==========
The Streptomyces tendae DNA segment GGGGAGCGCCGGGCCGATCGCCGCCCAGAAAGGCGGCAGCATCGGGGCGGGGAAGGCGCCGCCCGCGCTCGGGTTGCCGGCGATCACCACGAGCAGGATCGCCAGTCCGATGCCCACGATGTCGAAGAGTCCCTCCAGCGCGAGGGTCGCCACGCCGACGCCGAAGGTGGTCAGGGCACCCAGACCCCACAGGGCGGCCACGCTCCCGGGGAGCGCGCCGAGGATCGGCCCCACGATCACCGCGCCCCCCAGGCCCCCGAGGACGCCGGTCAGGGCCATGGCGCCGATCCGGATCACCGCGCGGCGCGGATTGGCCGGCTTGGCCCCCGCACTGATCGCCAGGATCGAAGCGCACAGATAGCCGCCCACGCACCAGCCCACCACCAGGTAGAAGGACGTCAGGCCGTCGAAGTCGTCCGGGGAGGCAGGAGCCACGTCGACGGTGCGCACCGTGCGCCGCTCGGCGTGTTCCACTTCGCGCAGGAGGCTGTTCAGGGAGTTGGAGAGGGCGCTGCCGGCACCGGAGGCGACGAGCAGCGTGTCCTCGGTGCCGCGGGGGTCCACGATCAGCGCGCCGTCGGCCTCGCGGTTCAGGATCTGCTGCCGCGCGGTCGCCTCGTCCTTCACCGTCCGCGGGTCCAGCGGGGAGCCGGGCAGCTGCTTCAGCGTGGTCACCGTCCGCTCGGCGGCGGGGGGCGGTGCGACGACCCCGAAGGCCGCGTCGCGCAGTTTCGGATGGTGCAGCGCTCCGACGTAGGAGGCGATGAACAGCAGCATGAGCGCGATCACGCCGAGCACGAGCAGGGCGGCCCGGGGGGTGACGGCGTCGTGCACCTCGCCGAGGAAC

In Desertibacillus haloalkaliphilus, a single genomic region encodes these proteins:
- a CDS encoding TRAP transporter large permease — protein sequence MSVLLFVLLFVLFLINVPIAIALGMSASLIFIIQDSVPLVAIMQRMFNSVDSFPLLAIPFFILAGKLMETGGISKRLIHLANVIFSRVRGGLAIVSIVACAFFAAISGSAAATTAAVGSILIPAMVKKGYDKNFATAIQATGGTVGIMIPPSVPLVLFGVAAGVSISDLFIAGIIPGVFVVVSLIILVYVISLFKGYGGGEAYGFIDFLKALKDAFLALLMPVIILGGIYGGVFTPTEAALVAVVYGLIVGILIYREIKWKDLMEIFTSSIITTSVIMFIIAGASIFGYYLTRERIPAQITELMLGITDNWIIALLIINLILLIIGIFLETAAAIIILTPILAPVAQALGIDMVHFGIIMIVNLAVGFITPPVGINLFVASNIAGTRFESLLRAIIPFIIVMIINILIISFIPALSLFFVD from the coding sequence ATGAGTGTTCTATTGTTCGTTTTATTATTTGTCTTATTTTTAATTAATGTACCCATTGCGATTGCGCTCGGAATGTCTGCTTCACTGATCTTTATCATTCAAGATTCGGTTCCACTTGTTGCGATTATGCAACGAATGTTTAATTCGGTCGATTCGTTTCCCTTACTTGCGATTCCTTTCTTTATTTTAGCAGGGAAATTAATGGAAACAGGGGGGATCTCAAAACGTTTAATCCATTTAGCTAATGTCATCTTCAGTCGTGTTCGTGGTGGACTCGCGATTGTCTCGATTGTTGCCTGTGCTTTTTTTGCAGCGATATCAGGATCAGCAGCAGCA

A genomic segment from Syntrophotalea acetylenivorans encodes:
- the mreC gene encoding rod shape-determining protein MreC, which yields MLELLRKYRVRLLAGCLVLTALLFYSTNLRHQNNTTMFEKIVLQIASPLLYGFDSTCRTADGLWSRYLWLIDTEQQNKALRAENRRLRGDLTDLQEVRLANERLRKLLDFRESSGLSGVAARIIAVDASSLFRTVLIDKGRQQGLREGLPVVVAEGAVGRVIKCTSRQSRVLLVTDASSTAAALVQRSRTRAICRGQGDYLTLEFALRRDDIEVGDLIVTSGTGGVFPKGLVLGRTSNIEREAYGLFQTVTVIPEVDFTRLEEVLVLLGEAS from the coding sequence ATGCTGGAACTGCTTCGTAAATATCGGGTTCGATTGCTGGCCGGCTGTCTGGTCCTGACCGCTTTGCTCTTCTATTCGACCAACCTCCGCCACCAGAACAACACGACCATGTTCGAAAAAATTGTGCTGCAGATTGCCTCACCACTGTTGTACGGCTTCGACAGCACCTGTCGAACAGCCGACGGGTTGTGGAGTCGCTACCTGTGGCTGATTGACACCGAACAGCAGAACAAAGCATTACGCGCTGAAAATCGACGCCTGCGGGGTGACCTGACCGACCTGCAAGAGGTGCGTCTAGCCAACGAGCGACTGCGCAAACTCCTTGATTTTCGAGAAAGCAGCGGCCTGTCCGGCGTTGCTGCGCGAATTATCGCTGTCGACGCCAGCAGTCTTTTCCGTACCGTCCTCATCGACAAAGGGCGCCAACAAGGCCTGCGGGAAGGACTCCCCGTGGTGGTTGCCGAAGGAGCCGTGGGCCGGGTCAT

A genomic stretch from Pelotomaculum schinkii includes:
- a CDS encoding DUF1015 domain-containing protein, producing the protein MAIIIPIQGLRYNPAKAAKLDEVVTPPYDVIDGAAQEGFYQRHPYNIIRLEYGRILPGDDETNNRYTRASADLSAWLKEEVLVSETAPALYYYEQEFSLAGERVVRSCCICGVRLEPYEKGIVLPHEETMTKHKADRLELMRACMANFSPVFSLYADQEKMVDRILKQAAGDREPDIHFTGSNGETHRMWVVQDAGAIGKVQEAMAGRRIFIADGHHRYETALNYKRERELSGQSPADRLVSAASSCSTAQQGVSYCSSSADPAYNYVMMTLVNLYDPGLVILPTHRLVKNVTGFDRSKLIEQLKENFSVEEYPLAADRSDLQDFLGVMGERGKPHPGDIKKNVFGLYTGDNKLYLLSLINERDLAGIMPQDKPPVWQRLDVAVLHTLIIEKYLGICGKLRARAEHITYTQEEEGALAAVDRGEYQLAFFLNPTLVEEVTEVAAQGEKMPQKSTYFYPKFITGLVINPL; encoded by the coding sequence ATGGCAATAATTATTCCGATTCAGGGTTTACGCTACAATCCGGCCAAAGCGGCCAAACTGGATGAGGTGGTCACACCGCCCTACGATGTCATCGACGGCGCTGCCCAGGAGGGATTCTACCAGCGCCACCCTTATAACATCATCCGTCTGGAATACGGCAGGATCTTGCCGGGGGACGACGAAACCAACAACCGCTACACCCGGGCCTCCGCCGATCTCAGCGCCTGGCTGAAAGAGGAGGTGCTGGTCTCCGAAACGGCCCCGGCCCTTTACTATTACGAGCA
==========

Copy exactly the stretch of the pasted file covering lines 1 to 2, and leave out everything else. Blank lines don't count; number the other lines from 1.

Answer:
The Streptomyces tendae DNA segment GGGGAGCGCCGGGCCGATCGCCGCCCAGAAAGGCGGCAGCATCGGGGCGGGGAAGGCGCCGCCCGCGCTCGGGTTGCCGGCGATCACCACGAGCAGGATCGCCAGTCCGATGCCCACGATGTCGAAGAGTCCCTCCAGCGCGAGGGTCGCCACGCCGACGCCGAAGGTGGTCAGGGCACCCAGACCCCACAGGGCGGCCACGCTCCCGGGGAGCGCGCCGAGGATCGGCCCCACGATCACCGCGCCCCCCAGGCCCCCGAGGACGCCGGTCAGGGCCATGGCGCCGATCCGGATCACCGCGCGGCGCGGATTGGCCGGCTTGGCCCCCGCACTGATCGCCAGGATCGAAGCGCACAGATAGCCGCCCACGCACCAGCCCACCACCAGGTAGAAGGACGTCAGGCCGTCGAAGTCGTCCGGGGAGGCAGGAGCCACGTCGACGGTGCGCACCGTGCGCCGCTCGGCGTGTTCCACTTCGCGCAGGAGGCTGTTCAGGGAGTTGGAGAGGGCGCTGCCGGCACCGGAGGCGACGAGCAGCGTGTCCTCGGTGCCGCGGGGGTCCACGATCAGCGCGCCGTCGGCCTCGCGGTTCAGGATCTGCTGCCGCGCGGTCGCCTCGTCCTTCACCGTCCGCGGGTCCAGCGGGGAGCCGGGCAGCTGCTTCAGCGTGGTCACCGTCCGCTCGGCGGCGGGGGGCGGTGCGACGACCCCGAAGGCCGCGTCGCGCAGTTTCGGATGGTGCAGCGCTCCGACGTAGGAGGCGATGAACAGCAGCATGAGCGCGATCACGCCGAGCACGAGCAGGGCGGCCCGGGGGGTGACGGCGTCGTGCACCTCGCCGAGGAAC

In Desertibacillus haloalkaliphilus, a single genomic region encodes these proteins: